David Campbell Callender (1860-1926) was a gentle Irish naturalist living in Derry who was left to manage his failing family business, yet traced the flight of birds, founded a museum, looked to the hills, and watched the grass grow beautiful under his feet.
Birds and Humans: who are we? is written in his honour and memory, in an affectionate account that he might himself have written and with images that he might have chosen, by his granddaughter Ruth Finnegan in July 2021. Writing as Ruth I should make clear, though I suppose it will be obvious, that this is a book of common parlance rather than of expert science so I have as far as possible avoided specialist terminology and Latin names. There are plenty of excellent and highly recommended books that provide full scientific information and terminology if that is what you need, this is just not one of them. As Ruth, too, I have loved preparing this book. Of course, I have always admired birds – their colour, their skills, their cooperative activities and individuality, who wouldn’t! What amazing creatures they are! How incredibly, in parallel lives to us humans, they seem indeed to be another miracle of our beautiful earth even though their quality is not always fully appreciated. Given this and the wealth of books and knowledge about homo sapiens, my main though not exclusive focus has been on the birds. Fear not, humans are there too, and we return to them directly in the closing sections.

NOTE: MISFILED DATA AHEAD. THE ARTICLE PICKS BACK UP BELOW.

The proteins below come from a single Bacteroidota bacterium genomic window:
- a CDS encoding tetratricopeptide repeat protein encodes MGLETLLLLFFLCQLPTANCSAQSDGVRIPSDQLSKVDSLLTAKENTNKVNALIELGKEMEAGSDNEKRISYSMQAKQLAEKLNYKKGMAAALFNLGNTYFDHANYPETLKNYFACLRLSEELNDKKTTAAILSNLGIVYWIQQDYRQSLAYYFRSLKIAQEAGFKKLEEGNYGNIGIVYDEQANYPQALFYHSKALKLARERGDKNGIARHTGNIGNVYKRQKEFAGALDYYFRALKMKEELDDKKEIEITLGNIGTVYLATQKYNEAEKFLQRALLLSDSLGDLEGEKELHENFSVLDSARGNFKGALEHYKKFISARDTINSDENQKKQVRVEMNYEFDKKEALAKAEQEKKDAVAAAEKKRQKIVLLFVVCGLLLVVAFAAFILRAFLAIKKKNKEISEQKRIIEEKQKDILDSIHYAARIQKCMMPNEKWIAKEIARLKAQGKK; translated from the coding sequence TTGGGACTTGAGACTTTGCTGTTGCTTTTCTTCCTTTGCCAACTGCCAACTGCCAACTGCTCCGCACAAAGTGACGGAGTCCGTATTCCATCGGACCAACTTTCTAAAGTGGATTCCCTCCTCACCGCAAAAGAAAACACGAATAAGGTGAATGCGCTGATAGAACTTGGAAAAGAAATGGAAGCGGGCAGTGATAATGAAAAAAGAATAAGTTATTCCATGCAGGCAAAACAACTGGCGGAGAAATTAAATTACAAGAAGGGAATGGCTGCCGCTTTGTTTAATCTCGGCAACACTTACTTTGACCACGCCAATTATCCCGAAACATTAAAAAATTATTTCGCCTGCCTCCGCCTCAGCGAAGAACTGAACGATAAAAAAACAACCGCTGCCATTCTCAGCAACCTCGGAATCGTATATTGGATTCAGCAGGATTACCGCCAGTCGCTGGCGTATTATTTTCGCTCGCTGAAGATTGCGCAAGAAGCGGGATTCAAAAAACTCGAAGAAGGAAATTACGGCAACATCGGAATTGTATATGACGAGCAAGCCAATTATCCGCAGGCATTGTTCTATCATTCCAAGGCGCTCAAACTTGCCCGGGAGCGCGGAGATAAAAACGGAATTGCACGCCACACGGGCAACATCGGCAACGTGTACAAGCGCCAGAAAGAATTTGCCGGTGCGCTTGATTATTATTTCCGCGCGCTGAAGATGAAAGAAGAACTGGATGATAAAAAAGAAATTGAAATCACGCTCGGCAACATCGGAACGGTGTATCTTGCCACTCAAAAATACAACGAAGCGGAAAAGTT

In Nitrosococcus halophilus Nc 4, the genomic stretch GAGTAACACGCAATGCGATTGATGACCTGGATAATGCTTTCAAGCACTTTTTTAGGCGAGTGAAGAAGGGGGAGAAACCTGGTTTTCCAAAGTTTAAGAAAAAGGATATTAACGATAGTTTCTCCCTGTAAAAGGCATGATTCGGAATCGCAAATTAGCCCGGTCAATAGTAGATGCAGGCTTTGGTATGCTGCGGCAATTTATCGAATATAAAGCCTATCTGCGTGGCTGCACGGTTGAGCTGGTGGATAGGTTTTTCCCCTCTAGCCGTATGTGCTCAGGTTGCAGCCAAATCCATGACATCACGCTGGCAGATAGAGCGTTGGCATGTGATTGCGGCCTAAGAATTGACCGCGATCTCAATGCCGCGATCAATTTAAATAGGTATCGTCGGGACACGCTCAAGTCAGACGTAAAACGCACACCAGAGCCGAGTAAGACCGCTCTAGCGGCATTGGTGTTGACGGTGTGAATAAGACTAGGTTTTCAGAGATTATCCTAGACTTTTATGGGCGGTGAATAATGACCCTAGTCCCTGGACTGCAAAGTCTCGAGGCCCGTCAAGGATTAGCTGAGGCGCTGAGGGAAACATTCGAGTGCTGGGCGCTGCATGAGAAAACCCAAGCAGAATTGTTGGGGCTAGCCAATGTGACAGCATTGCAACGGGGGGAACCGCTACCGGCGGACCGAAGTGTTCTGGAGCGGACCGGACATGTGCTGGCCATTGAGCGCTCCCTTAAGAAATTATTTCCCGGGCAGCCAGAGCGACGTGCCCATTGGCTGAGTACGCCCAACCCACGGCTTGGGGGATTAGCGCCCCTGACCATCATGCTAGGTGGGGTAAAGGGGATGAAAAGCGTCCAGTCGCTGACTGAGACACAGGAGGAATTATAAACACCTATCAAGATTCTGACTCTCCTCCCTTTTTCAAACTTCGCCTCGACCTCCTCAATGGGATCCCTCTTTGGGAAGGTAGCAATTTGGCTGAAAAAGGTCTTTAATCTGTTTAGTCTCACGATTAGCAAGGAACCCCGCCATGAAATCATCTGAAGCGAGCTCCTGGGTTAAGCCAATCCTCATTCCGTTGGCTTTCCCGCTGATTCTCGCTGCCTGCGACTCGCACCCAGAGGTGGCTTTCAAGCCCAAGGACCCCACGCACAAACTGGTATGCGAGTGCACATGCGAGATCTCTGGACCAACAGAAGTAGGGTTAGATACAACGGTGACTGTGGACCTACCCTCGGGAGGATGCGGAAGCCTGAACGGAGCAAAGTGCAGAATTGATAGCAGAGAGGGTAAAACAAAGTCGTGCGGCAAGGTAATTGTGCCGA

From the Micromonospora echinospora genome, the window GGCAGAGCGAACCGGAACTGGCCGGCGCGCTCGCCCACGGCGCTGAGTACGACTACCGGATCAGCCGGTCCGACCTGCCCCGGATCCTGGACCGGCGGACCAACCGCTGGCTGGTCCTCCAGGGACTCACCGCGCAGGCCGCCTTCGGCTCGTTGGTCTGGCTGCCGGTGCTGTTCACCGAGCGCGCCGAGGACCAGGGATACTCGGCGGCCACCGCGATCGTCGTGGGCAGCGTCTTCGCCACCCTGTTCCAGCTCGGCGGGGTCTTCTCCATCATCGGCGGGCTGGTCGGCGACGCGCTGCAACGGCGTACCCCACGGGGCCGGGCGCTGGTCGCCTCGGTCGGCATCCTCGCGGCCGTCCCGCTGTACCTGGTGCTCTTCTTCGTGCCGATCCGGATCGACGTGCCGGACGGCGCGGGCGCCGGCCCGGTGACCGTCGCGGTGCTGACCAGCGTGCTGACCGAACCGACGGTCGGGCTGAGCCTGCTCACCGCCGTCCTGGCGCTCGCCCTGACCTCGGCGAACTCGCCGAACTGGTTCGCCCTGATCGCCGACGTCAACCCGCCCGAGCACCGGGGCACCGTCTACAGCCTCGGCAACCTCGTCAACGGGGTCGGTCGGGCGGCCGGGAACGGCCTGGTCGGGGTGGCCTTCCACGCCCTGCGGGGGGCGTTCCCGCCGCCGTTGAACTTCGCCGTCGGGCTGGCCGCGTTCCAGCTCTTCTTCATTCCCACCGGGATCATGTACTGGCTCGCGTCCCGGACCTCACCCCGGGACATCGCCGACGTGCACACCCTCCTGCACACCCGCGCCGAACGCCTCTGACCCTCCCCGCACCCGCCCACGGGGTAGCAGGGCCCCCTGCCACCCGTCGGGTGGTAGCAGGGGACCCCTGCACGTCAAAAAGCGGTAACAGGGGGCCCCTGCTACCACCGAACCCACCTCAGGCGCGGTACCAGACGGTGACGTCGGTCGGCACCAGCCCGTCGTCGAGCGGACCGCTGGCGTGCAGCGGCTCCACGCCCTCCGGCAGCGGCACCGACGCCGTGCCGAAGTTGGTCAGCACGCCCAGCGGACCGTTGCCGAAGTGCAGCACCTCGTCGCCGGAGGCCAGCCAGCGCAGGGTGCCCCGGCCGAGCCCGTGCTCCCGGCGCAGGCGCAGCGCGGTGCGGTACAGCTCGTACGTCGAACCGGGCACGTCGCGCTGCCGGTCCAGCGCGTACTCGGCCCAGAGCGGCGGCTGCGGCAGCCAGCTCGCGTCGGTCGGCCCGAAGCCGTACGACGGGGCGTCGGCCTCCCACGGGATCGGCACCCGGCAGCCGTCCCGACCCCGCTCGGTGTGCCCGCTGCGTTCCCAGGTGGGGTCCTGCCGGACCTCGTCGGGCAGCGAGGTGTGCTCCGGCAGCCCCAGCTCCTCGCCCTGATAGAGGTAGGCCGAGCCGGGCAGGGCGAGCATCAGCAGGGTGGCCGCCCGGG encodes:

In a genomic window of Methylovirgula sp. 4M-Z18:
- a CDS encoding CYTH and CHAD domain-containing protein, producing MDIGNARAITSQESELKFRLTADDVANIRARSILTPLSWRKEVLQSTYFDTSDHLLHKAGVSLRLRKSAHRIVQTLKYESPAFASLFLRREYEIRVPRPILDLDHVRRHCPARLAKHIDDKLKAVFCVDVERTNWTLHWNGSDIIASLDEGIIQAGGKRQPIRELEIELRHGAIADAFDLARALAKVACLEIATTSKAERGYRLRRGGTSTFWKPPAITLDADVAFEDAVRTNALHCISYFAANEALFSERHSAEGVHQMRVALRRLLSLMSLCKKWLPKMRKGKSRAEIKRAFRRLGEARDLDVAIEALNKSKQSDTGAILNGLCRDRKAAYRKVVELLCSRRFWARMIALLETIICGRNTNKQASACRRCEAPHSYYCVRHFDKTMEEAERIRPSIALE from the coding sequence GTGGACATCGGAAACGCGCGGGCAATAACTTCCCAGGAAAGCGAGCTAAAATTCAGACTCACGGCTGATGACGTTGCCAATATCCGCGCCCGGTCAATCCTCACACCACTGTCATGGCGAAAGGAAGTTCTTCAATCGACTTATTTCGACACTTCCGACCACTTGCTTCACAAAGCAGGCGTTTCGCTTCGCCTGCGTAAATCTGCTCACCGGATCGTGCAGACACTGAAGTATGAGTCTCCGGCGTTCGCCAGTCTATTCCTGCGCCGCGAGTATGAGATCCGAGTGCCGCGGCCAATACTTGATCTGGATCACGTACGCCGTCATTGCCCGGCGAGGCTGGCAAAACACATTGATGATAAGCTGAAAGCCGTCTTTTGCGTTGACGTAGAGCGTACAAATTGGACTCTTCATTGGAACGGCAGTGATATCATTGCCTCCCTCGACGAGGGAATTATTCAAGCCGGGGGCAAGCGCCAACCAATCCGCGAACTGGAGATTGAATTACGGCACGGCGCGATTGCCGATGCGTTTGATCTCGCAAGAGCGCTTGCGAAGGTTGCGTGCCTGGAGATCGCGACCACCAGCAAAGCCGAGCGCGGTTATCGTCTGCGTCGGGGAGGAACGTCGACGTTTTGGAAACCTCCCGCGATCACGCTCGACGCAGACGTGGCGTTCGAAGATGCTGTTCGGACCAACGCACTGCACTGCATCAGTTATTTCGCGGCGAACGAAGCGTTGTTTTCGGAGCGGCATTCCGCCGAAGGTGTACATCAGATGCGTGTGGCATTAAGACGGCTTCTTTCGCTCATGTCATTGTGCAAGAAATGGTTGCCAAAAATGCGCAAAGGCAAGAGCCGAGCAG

I hope you find something of the same joy in reading about these wonderful beings as I do in putting together this attempt to appreciate something of their elusive being.
Again, as Ruth, I write as an anthropologist with long interests in music, language, communication and comparative culture, thinking now that I would like to extend this to the culture of birds. Let me also add that in general I find it more natural to follow a practice by now long established in my own discipline of anthropology, of where possible speaking – and thinking – of individuals and groups rather than of The Conglomerate Species, it somehow feels more down to earth and a touch more respectful.